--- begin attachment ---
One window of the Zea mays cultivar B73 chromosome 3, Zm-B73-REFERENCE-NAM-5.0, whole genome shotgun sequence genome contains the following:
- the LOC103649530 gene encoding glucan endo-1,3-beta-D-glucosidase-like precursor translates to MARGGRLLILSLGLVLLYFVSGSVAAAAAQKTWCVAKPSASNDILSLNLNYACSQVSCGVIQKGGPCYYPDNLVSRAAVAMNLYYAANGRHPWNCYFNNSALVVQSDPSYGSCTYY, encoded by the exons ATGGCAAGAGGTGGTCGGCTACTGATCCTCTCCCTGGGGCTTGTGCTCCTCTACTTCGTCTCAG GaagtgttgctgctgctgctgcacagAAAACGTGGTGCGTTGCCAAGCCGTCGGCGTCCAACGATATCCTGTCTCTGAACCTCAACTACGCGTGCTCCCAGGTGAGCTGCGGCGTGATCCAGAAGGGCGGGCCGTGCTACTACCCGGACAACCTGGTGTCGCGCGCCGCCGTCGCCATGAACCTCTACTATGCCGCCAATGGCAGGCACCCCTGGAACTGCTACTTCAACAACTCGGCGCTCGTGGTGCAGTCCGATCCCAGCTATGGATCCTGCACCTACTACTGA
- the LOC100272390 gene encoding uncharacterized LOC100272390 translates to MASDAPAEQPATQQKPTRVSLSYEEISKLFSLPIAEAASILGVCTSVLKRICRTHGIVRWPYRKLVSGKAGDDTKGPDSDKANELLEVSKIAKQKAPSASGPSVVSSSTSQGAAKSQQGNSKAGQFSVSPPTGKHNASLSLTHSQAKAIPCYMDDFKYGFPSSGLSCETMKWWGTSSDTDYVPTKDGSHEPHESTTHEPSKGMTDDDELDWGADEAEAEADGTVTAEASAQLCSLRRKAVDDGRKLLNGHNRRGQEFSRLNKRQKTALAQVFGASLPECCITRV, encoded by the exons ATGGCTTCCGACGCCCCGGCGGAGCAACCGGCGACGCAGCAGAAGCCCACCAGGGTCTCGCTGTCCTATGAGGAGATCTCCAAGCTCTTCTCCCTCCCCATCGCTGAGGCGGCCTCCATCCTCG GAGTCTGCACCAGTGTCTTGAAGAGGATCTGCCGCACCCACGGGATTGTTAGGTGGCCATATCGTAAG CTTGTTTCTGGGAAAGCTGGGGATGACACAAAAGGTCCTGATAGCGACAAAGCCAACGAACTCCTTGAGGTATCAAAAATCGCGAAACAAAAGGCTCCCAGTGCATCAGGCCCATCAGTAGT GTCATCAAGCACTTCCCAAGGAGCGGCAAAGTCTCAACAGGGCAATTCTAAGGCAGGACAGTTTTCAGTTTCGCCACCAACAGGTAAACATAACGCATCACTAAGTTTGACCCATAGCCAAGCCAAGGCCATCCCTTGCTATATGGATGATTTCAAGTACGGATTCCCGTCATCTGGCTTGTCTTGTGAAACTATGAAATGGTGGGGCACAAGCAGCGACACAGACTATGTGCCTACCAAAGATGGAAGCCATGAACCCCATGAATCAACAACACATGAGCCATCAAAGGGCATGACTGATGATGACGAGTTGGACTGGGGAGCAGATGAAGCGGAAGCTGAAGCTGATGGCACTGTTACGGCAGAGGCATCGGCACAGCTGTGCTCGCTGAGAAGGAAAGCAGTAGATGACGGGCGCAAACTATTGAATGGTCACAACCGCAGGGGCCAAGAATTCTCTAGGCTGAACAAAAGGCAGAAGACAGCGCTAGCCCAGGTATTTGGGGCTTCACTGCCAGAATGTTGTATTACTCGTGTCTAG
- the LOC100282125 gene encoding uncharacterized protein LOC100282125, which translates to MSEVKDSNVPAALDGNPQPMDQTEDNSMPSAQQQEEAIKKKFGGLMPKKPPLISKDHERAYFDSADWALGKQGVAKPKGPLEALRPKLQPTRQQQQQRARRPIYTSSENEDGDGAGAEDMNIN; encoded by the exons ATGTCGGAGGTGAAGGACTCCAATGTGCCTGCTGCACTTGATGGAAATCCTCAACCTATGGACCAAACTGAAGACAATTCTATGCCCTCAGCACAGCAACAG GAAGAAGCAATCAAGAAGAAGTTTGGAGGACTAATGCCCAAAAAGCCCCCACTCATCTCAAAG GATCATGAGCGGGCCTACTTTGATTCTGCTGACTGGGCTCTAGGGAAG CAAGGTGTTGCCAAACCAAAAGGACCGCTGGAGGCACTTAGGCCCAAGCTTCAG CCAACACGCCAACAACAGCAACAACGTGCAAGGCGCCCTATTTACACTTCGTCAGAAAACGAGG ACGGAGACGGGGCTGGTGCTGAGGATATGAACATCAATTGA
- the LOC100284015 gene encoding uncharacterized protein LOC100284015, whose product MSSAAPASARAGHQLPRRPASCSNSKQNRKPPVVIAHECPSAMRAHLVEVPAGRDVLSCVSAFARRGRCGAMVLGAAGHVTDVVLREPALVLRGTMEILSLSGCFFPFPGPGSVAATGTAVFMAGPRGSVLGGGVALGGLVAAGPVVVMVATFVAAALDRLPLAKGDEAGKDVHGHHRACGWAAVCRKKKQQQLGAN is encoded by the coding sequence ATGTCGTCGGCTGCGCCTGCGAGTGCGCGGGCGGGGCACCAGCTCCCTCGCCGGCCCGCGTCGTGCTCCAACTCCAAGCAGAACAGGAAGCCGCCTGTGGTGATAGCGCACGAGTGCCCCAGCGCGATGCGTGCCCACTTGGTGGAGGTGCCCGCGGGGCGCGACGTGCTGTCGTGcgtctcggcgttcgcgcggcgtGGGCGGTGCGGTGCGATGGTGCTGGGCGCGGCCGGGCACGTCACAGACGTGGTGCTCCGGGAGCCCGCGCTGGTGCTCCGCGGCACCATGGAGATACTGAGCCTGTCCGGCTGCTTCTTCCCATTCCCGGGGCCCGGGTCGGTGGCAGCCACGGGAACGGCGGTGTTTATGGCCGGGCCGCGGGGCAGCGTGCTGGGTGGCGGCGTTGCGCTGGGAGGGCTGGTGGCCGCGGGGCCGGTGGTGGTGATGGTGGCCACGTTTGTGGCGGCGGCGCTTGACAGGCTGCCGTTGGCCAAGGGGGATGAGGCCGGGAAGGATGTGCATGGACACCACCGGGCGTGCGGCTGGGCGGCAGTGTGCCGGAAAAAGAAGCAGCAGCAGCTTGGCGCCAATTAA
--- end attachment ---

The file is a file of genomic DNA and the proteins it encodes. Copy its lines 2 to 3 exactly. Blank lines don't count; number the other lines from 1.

- the LOC103649530 gene encoding glucan endo-1,3-beta-D-glucosidase-like precursor translates to MARGGRLLILSLGLVLLYFVSGSVAAAAAQKTWCVAKPSASNDILSLNLNYACSQVSCGVIQKGGPCYYPDNLVSRAAVAMNLYYAANGRHPWNCYFNNSALVVQSDPSYGSCTYY, encoded by the exons ATGGCAAGAGGTGGTCGGCTACTGATCCTCTCCCTGGGGCTTGTGCTCCTCTACTTCGTCTCAG GaagtgttgctgctgctgctgcacagAAAACGTGGTGCGTTGCCAAGCCGTCGGCGTCCAACGATATCCTGTCTCTGAACCTCAACTACGCGTGCTCCCAGGTGAGCTGCGGCGTGATCCAGAAGGGCGGGCCGTGCTACTACCCGGACAACCTGGTGTCGCGCGCCGCCGTCGCCATGAACCTCTACTATGCCGCCAATGGCAGGCACCCCTGGAACTGCTACTTCAACAACTCGGCGCTCGTGGTGCAGTCCGATCCCAGCTATGGATCCTGCACCTACTACTGA
- the LOC100272390 gene encoding uncharacterized LOC100272390 translates to MASDAPAEQPATQQKPTRVSLSYEEISKLFSLPIAEAASILGVCTSVLKRICRTHGIVRWPYRKLVSGKAGDDTKGPDSDKANELLEVSKIAKQKAPSASGPSVVSSSTSQGAAKSQQGNSKAGQFSVSPPTGKHNASLSLTHSQAKAIPCYMDDFKYGFPSSGLSCETMKWWGTSSDTDYVPTKDGSHEPHESTTHEPSKGMTDDDELDWGADEAEAEADGTVTAEASAQLCSLRRKAVDDGRKLLNGHNRRGQEFSRLNKRQKTALAQVFGASLPECCITRV, encoded by the exons ATGGCTTCCGACGCCCCGGCGGAGCAACCGGCGACGCAGCAGAAGCCCACCAGGGTCTCGCTGTCCTATGAGGAGATCTCCAAGCTCTTCTCCCTCCCCATCGCTGAGGCGGCCTCCATCCTCG GAGTCTGCACCAGTGTCTTGAAGAGGATCTGCCGCACCCACGGGATTGTTAGGTGGCCATATCGTAAG CTTGTTTCTGGGAAAGCTGGGGATGACACAAAAGGTCCTGATAGCGACAAAGCCAACGAACTCCTTGAGGTATCAAAAATCGCGAAACAAAAGGCTCCCAGTGCATCAGGCCCATCAGTAGT GTCATCAAGCACTTCCCAAGGAGCGGCAAAGTCTCAACAGGGCAATTCTAAGGCAGGACAGTTTTCAGTTTCGCCACCAACAGGTAAACATAACGCATCACTAAGTTTGACCCATAGCCAAGCCAAGGCCATCCCTTGCTATATGGATGATTTCAAGTACGGATTCCCGTCATCTGGCTTGTCTTGTGAAACTATGAAATGGTGGGGCACAAGCAGCGACACAGACTATGTGCCTACCAAAGATGGAAGCCATGAACCCCATGAATCAACAACACATGAGCCATCAAAGGGCATGACTGATGATGACGAGTTGGACTGGGGAGCAGATGAAGCGGAAGCTGAAGCTGATGGCACTGTTACGGCAGAGGCATCGGCACAGCTGTGCTCGCTGAGAAGGAAAGCAGTAGATGACGGGCGCAAACTATTGAATGGTCACAACCGCAGGGGCCAAGAATTCTCTAGGCTGAACAAAAGGCAGAAGACAGCGCTAGCCCAGGTATTTGGGGCTTCACTGCCAGAATGTTGTATTACTCGTGTCTAG